I got an email this morning from Jefferson City’s Bishop Shawn McKnight with this piece of news, via the local News Tribune:
The makeup of the Diocese of Jefferson City has shifted over the past 10 years, Bishop W. Shawn McKnight reported to the Vatican earlier this summer.
The diocese he presides over is a mix of urban and rural areas, mostly made up of rural communities. And, while the area’s population slightly increased, he stated in his “ad limina” report, the number of Catholics has slightly decreased.
Despite the decrease in Catholic population, the Spanish-speaking population within the diocese has gone from making up 4 percent of the population of the diocese to about 20 percent.
Although a significant jump, it’s not as high as the national average for the Catholic Church, he said.
Reaching that population is challenging, church officials said. So, the May 4 ordination of four primarily Spanish-speaking deacons has come at a time when they are greatly needed, said Enrique Castro, director of intercultural ministries for the Diocese of Jefferson City.
“This is the first time that we have had Spanish-speaking deacons in the diocese,” Castro said. “They are brand new.”
They each have assignments — to work in parishes and across the diocese, he added.“Their first assignment from the bishop was the parish,” Castro said. “They also get a diocesan-wide assignment, which was to support the Hispanic ministry in the diocese. They work here in my office — which is the Hispanic Ministry.”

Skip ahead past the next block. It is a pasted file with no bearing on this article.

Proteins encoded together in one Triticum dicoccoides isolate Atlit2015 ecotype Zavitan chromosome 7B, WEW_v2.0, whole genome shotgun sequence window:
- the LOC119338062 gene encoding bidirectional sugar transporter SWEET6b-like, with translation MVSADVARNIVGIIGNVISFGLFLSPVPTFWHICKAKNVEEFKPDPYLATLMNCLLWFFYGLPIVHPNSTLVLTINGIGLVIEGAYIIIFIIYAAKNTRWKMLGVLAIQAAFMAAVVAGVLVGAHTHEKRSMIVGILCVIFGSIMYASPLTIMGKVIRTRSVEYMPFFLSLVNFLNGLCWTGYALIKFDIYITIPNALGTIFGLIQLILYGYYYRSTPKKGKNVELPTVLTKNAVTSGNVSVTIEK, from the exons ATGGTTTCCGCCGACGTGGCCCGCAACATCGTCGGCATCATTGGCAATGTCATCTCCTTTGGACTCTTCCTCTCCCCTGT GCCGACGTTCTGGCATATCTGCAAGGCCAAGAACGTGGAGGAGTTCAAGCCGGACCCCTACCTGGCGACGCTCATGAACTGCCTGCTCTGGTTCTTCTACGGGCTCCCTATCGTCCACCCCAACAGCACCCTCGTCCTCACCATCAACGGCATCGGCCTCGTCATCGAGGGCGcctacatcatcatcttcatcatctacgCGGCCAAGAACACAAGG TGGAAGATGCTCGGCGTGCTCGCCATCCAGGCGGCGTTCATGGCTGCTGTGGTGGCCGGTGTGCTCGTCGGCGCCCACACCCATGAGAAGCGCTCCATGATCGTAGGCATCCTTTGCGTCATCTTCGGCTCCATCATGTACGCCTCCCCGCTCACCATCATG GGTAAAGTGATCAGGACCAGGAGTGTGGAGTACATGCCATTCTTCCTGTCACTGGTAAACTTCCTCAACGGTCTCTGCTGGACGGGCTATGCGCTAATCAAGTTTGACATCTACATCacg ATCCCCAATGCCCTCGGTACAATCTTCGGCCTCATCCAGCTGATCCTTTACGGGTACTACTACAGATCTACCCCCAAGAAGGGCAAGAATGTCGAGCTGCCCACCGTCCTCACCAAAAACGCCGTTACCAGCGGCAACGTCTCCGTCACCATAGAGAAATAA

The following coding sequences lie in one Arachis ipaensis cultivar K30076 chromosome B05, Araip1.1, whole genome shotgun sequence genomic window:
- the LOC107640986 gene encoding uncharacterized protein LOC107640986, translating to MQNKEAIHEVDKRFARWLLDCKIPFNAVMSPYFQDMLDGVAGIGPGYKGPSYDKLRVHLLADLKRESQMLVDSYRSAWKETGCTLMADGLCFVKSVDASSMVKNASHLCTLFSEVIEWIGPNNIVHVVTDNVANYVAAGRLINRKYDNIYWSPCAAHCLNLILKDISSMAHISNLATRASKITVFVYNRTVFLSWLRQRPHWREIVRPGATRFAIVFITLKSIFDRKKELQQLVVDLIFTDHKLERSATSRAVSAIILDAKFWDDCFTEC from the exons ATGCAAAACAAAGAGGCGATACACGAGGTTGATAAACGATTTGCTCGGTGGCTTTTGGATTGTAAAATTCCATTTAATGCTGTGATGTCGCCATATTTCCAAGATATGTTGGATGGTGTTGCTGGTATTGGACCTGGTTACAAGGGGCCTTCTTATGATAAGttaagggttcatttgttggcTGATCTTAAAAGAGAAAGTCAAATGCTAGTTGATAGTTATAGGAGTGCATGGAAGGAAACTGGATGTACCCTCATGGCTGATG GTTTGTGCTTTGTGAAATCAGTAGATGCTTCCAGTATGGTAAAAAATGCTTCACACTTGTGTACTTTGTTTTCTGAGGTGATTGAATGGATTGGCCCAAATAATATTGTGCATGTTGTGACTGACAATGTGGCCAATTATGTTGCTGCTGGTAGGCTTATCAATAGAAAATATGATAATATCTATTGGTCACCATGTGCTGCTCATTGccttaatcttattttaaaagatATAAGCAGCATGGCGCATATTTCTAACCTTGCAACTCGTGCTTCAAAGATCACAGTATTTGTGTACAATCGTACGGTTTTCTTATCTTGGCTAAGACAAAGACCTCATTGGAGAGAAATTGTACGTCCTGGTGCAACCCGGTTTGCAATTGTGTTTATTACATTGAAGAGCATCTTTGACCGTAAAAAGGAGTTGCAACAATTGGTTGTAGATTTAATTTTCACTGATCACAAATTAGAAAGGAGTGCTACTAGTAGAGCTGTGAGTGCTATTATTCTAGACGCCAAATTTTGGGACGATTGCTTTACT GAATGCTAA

And, they meet regularly at the office for ongoing training.
Three of the new deacons, Nestor Montenegro, of Sedalia, and Luis Reyes and Amparo Orozco, both of Marshall, sat down with the News Tribune to discuss the evolving local communities and the diocese, following one of their meetings.
There are probably 25,000 Hispanics living in the diocese, Castro said.
Fourteen parishes in the diocese now have Hispanic ministries.
“Some are really engaged — very involved — they have masses every week,” Castro said. “Others are offering mass monthly — just starting the ministry. That’s why (the new deacons are) helping in those particular parishes.”
And there’s this example:
Father Dan Merz, pastor of St. George Parish in Linn, said the diocese maintained Hispanic ministries for years but struggled to attract Spanish-speaking Catholics it knew were in the communities.
“Now to have some home-grown vocations — permanent deacons. To add that charism to the ministry will make it blossom,” Merz said.
One of the new deacons was assigned to a parish that had about 30 Hispanics attending Sunday mass each week, Merz was told. The new deacon organized groups to go house-to-house and talk to residents.
“Before long, he had over 300 people coming to mass,” Merz said. “It’s a grace.”